1. If you have more then enough money you will get bored

There is nothing worse in the world then an unhappy rich person. Seriously have you ever met one?! They have achieved what most of us are striving for and they STILL can’t find something to be happy about. You kind of want to be like ‘shut the fuck up’ but you’re torn because if you’re nice to them maybe they’ll buy you something. Ok a little extreme there, but you get my point. If you’re about to embark on a trip and money is no object, you’ll realize that although the money thing is solved you’ll be wondering ‘so what now?’.

Totally normal. There seems to be a science to achievement, as in if you do these 1-5 steps on a regular basis you will achieve something & be successful. However when it comes to fulfillment, that is much more of an art. The reason it’s an art is because there’s no one right way to do it, it’s different for everybody.  I personally believe that both of these are important but if you’re going to pick one, pick the art of fulfillment. How easy is it to spot what’s wrong right now? Real easy.

Why? Because your brain is 2 million years old and it is NOT designed to make you happy. It’d designed to help you survive. Now we’re (well most of us) are lucky enough to not have saber tooth tigers around every corner so we worry about how we’re living up to societal standards or our relationship and whatever. If you want to be fulfilled you have train your brain to look for what’s right. You’ve obviously mastered the science of achievement, now take that same passion and figure out how to be appreciative and grateful for what you have right now. Where better to do it then on a beautiful beach in Greece surrounded by people who think you’re amazing because they just met you (winky face).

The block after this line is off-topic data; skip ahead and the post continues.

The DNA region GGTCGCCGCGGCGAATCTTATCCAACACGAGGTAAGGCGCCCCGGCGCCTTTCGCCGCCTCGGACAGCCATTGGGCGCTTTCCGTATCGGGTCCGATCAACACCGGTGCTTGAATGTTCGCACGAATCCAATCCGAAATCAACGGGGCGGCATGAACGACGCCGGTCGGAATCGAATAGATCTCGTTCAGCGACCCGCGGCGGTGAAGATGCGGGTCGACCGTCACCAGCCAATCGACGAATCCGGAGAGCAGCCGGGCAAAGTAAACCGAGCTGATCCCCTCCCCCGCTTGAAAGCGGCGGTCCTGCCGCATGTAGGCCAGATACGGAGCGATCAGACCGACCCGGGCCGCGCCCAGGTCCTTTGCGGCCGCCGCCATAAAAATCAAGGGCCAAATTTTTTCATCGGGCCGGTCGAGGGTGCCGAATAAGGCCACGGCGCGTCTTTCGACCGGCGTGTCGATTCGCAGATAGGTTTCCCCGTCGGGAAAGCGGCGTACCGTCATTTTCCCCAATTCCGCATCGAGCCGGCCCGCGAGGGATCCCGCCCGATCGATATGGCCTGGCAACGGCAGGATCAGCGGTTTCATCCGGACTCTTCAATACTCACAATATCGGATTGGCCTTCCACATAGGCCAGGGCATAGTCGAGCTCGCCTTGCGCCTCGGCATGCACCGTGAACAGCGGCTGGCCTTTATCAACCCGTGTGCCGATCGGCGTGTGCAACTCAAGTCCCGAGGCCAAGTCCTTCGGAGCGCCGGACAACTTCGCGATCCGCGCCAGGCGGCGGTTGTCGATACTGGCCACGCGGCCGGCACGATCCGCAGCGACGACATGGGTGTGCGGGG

4. You will have to learn how to communicate with people without words and without the Internet. Good luck!

Chances are the place you’re going the native language isn’t English. They most likely will not have reliable wifi/cell network either. And if you’re not fluent in that language you might have some interesting encounters when you can’t find your accommodations, can’t use your phone to show the horse and carriage where to take you or just want to know what the smoothie menu says. This can be SO frustrating, especially if you’re hungry or hungover or sleep deprived (or most likely all 3).  Thank god only 7% of how communication is interpreted is based on what we say.

Here’s your go to solution for this problem. FUCKING SMILE! Easiest thing in the world to do but it’s the last thing you want to do when you’re frustrated. It will make people want to help you and go the extra mile. Also make sure you contact your accommodation beforehand and either get clear directions or arrange a pickup. Once you’re settled in you’ll always find someone who can help. However, along the way there are no guarantees. This could be a problem if you’re going somewhere like Vietnam and get a ride with the wrong motorbike taxi to your hostel and end up getting robbed. It’s so worth it to spend a half hour and do some research about where you’ll have to travel and read or watch people’s stories of their experience. Just because you’ve never been there doesn’t mean you can’t handle this like a seasoned traveler, just means be prepared.


  1. You think this will be relaxing, don’t you?